[MUD-Dev] Lathander's Introduction
coder at ibm.net
coder at ibm.net
Sat May 17 13:12:56 New Zealand Standard Time 1997
On 17/05/97 at 11:16 AM, "Dustan M. Hough" <dhough at sword.cs.ucla.edu>
>I was just invited to this list by Ling (known to me as
>Ceilidh) and he insists that I post an Introduction, so here goes.
Always a good idea. It helps create a frame of reference for ensuing
>Skills are worked on individually.
Does this mean that a character is able to consult and view the available
list of skills and query his proportional ability at each skill on some
There was quite a bit of discussion on this area a while ago. The
solution which I liked best was that while a player could query his
ability at a skill he knew he had (to some extent) he could not query what
other skills were available that he didn't have (until he learned of them
in some formalised manner).
Similarly the value returned by querying his ability in a given skill was
not an absolute value that bore any comparison to other values reported to
other players. Instead, the system would keep track of his ability in the
skill as an absolute value, and would also keep track of what other
players and mobiles he had seen excercising that exact skill paying
special attention to skills evidenced near his level, above, and any
rogues (extremes on the curve). Then, when the player queried his
personal skill level he would be returned a weighted proportion on _that_
scale, not the absolute scale.
This allows a scenario ala:
> skill XXX
Skill ability for XXX: 90%
Bubba is here.
Bubbe does something incredible with skill XXX.
> skill XXX
Skill ability for XXX: 30%.
Call it humble pie.
You can then age the entries in the log for the extreme value simulating
the comfort of forgetting. Thus after a while he'd forget that he'd seen
Bubba display incredible skill levels at XXX, and would again start to
rise in his own estimation.
This model also works rather well for more simple stats like strength. It
changes the value of strength to, "how do I compare on the scale of the
things I've seen" instead of "I have XXX strength out of an absolute scale
A side benefit, and possibly the most significant benefit, is that it
compleatly devalues stat comparison between players. Stats are now only
meaningful within the frame of reference of that player, and have no
meaning to another player with a different frame of reference.
>Our skill system is based on the learn-as-you-use method, very similar to
>Adam Wiggins' descriptions of his mud. We do not use a skill tree,
>however, but skill groups instead. The more skills you learn, and the
>higher they are in a given group, the easier it is to learn new skills in
>that group. True, this doesn't account for cross-over learning between
>groups, but there's a limit to how realistic we need to get.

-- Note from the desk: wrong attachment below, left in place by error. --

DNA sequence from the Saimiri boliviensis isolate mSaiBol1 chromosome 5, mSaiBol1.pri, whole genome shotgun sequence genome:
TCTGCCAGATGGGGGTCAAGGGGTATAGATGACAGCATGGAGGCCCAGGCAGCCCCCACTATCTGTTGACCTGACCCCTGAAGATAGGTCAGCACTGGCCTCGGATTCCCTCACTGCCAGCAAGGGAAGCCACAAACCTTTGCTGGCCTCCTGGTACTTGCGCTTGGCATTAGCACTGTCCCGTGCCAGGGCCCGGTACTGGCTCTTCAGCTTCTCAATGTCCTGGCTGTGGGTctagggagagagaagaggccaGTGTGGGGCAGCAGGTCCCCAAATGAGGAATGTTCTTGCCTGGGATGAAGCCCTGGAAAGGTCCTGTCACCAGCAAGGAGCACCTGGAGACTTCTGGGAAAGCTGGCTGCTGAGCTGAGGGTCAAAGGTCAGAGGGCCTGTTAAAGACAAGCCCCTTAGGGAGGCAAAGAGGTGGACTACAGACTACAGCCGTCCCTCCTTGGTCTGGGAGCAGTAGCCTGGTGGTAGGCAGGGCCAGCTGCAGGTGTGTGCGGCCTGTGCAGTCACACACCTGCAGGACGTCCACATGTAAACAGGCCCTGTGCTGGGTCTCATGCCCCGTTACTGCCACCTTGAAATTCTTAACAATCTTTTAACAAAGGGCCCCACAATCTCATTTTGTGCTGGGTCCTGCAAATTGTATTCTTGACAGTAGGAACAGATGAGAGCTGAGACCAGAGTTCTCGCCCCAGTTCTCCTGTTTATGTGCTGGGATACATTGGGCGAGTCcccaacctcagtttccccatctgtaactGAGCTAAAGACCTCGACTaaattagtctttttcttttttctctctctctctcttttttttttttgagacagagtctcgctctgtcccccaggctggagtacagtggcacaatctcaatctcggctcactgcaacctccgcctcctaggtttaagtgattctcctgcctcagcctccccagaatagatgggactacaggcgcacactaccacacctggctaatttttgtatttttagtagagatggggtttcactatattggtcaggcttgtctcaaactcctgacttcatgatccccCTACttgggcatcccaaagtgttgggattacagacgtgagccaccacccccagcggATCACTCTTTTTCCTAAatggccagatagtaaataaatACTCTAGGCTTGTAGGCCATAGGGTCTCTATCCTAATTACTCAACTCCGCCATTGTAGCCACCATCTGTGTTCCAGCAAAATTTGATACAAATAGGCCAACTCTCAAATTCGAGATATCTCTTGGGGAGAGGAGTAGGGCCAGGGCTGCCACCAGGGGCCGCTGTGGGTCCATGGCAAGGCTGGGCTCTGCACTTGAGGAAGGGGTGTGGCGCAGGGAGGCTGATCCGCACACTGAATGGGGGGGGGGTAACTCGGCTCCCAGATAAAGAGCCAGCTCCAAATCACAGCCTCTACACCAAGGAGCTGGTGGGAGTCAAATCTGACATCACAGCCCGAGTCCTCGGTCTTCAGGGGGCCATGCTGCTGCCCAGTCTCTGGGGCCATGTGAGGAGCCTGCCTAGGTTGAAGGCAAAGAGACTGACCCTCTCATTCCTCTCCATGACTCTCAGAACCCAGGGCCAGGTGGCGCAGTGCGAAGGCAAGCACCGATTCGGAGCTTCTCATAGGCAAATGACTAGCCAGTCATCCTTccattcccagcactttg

How do you define your skill groups? How do you handle a characters
advancement in new skills? Must he locate a trainer, and if so, how does
that process of skill transference work?
>We have an introduction system where each person is described by many
>traits until you 'name' them. As such, a given person does not have to
>go by their true name, but they get tell others whatever name they want
>to go by.
Excellant. I've been proposing this for years. I have it to the extent
taht *nothing* is named by the system, not players, not characters, not
mobiles, or individual (non-unique) objects. Each player can than assign
names to anything he encounters with that namespace bing private to that
character. Thus you could name a certain mobile "Bernie" and I could name
it "Bubba", while Adam names it "DieScum", all compleatly transparently to
the rest of the system. (ditto for other players, such as the name(s) I
might assign your characters etc).
>Our combat system looks like this:
> Combat Style
>Aim | * | Control
>Offensive | * | Dodge
>Daring | * | Parry
>Power | * | Speed
>Attack |* | Defense
>You increase one area of combat and lose the benefits of another area.
>The scale is non-linear.
I presume this is an array of five horizontal scales, with each scale
having an index representing the characters level of concentration on that
aspect of combat, and the sum value of all index values not being able to
exceed a per-character maximum (with possible smaller between-scale
>Every room is on a coordinate grid. We use this grid to time movement
>and to help monsters 'find' their way to a particular destination.
How do you handle the simple case of a room only being acessable by a path
whose entrance is far from the room? eg:
The room is at the end of a long tunnel.
The entrace to the tunnel is on the other side of a mountain.
The mobile seeking the room happens to be in a location such that the
the room is between him and the entrance.
J C Lawrence Internet: claw at null.net
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...Honourary Member of Clan McFud -- Teamer's Avenging Monolith...
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